( 7.) Clare Quilty in Lolita (1955). Humbert Humbert’s “shadow,” even more monstrous and perverted than the self-confessed pervert and monster; abducts Lolita and spirits her away to Duk Duk Ranch (“an obscene Oriental word for copulation”—Alfred Appel), where he presses her into orgies with young boys while he watches; antisemite, pornographer, mediocre playwright.

( 6.) The two nameless mountain men in James Dickey’s Deliverance (1970). So famous they have entered into American myth, the popular image of menacing rural Southerners. Their anal rape of Bobby Trippe is one of the cruelest scenes in American fiction. (Their even more famous line, “Squeal like a pig,” from John Boorman’s film, is not to be found in the novel.) The suburb-dwellers canoeing down the Cahulawassee River have never encountered “such brutality,” “such disregard for another person’s body.”

( 5.) Bigger Thomas in Native Son (1940). The first mass murderer in American fiction who was not a Gothic exaggeration. Richard Wright cannot decide whether he is responsible for the deaths of Mary Dalton and his “girl” Bessie or whether the “whole sick social organism” of racist America is to blame—the indecision, strangely enough, is one source of the novel’s greatness—but no reader can forget Bigger’s chopping off the head of Mary’s corpse to fit it into the furnace nor the way he beats Bessie with a brick again and again until “he seemed to be striking a wet wad of cotton. . . .”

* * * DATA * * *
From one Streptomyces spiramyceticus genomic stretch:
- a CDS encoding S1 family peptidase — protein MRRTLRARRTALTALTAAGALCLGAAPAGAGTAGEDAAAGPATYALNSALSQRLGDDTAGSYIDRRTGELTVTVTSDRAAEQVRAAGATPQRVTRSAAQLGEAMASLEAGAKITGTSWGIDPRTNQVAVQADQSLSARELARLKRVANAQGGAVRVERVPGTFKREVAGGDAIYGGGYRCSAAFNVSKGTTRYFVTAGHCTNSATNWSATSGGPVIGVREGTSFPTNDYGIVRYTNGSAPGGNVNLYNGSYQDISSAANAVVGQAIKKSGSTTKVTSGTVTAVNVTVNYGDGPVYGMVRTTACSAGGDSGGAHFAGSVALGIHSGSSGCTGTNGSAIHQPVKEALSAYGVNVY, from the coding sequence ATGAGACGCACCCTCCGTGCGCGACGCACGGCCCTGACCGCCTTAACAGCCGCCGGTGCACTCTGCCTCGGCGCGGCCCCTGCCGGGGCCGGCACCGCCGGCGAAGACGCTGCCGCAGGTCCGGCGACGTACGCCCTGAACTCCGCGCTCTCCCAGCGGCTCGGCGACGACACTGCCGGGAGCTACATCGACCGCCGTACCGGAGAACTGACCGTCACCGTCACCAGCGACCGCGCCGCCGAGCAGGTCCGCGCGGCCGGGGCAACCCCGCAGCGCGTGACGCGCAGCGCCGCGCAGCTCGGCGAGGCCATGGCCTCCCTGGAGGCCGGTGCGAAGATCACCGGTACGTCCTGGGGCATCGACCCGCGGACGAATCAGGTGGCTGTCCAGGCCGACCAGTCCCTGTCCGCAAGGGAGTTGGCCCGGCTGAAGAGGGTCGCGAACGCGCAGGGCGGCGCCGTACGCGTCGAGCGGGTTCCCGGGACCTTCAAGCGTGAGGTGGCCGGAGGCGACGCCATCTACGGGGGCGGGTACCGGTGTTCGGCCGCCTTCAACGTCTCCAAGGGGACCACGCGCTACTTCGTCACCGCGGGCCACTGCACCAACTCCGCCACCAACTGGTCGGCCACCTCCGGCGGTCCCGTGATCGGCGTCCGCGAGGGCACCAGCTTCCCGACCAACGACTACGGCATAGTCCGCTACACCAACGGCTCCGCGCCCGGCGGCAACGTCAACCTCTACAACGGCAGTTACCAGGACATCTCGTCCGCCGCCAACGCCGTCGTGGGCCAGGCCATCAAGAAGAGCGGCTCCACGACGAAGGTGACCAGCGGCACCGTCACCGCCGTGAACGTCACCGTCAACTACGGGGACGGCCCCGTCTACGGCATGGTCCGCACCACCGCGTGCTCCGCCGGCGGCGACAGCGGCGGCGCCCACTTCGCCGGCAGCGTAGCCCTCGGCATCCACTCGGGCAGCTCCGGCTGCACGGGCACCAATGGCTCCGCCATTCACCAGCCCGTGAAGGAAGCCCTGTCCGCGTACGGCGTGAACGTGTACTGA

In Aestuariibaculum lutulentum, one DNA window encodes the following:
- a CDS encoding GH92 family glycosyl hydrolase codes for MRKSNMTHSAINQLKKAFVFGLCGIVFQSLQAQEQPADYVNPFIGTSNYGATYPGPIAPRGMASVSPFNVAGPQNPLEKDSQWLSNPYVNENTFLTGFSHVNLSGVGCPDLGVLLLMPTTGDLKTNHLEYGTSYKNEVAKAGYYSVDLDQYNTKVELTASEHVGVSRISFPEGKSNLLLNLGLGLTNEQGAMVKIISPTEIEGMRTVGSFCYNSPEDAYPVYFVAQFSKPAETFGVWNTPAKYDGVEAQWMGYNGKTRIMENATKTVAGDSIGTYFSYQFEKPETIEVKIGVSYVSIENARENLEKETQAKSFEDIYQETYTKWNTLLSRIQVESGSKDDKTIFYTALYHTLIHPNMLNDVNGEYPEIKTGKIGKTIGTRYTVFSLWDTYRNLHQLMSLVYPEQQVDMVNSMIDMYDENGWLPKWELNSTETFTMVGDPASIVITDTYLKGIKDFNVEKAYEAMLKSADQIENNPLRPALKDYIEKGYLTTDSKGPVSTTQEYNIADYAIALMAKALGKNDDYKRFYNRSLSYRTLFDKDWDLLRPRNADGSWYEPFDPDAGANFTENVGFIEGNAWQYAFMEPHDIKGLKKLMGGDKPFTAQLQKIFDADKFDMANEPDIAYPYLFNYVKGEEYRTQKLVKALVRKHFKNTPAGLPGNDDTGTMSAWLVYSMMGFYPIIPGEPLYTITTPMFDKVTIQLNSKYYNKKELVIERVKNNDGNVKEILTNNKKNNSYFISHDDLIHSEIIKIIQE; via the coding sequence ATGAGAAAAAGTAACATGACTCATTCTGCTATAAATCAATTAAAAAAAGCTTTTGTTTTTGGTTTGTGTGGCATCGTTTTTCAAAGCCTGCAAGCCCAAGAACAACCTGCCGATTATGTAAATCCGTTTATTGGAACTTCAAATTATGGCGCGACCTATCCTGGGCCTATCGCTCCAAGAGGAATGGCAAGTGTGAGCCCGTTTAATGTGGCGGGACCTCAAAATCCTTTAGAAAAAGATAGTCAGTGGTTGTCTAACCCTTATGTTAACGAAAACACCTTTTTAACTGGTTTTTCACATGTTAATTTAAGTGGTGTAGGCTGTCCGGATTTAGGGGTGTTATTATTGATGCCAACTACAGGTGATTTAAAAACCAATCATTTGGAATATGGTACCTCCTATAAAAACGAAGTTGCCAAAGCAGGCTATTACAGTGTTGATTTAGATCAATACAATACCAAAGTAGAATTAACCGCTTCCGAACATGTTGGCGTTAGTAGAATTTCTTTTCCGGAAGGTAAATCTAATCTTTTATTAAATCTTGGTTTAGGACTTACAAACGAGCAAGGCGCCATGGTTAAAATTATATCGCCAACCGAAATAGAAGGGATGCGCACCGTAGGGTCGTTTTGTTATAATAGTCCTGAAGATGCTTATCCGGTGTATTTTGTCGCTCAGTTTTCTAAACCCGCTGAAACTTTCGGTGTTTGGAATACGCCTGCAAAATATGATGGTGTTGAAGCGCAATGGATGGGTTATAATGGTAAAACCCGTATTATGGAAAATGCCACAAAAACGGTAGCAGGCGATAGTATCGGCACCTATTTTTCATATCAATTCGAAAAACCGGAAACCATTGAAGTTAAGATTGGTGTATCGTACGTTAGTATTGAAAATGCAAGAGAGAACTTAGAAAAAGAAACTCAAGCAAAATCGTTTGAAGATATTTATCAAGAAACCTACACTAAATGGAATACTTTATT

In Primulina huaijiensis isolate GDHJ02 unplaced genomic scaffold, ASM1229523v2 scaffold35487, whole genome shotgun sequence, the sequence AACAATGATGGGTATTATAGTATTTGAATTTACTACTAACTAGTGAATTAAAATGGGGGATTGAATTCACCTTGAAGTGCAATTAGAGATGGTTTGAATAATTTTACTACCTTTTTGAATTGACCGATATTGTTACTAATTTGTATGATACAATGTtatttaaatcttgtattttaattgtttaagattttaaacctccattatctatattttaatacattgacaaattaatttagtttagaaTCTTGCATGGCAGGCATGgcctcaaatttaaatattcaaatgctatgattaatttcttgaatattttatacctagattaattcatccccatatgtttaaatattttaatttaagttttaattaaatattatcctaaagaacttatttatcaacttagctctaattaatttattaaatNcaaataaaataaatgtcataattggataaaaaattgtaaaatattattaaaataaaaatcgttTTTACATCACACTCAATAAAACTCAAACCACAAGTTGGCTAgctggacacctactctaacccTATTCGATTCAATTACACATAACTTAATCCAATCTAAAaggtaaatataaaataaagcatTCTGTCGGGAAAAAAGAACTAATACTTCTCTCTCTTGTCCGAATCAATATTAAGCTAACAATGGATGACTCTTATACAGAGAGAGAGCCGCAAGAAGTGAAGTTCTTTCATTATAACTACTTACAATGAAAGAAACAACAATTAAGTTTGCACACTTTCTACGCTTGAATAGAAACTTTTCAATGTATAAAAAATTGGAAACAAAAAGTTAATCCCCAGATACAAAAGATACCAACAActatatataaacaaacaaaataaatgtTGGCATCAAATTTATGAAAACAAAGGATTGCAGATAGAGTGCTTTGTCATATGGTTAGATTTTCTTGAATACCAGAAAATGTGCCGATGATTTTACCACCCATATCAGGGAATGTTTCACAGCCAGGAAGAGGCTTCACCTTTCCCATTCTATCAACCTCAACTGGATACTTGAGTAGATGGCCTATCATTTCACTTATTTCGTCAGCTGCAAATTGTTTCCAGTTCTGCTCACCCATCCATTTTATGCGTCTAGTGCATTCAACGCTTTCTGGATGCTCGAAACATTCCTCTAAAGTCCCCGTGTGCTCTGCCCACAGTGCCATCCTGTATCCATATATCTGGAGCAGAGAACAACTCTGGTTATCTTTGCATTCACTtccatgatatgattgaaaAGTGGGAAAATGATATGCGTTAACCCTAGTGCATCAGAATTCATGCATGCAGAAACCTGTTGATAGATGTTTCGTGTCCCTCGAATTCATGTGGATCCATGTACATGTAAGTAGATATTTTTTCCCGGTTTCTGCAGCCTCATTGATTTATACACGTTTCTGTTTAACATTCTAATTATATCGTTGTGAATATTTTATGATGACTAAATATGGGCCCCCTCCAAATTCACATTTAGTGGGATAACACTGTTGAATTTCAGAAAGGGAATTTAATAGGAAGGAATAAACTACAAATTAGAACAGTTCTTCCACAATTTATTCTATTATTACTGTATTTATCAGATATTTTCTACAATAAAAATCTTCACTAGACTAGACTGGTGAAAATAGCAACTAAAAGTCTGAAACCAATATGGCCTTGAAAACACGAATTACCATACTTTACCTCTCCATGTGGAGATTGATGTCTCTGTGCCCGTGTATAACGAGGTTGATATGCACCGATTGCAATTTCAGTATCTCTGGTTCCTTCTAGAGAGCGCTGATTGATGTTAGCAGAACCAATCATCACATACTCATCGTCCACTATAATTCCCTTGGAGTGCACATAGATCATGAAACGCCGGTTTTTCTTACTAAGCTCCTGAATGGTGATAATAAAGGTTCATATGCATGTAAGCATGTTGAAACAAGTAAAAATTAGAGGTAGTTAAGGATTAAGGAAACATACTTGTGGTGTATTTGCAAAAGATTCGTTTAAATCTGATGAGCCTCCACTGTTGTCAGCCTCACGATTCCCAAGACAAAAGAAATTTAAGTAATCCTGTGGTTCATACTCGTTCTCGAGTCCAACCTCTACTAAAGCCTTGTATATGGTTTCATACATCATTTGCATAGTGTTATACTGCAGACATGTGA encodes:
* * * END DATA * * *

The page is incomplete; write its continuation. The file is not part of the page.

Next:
( 4.) Popeye in Sanctuary (1931). As a child he sliced up small animals; as an adult, he murders two men and a dog; impotent and syphilitic, he rapes Temple Drake with a corncob; he “smells like that black stuff that ran out of Bovary’s mouth and down her bridal veil when they raised her head.”

( 3.) Judge Holden in Blood Meridian (1985). The murderous pedophile who leads the scalp-hunting Glanton gang and acts as its spokesman, delivering a philosophical defense of its butchery by calling it the “dance of war” (“Only that man who has offered himself up entire to the blood of war, who has been offered up himself entire to the floor of the pit and seen the horror in the round and learned at last that it speaks to his inmost heart, only that man can dance”). His thinking is more frightening than his violent actions.

( 2.) Alex in A Clockwork Orange (1962). The teenaged sociopath, a rapist and murderer and apostle of “ultraviolence,” who narrates Anthony Burgess’s dystopian novel. The American Film Institute ranked Alex the twelfth greatest movie villain and the highest-ranked literary character, unless you count Nurse Ratched from One Flew over the Cuckoo’s Nest, which I don’t. As Burgess said of him later, “He rejoices in articulate language and even invents a new form of it”—the vocal charm is more blood-curdling than any dark philosophy.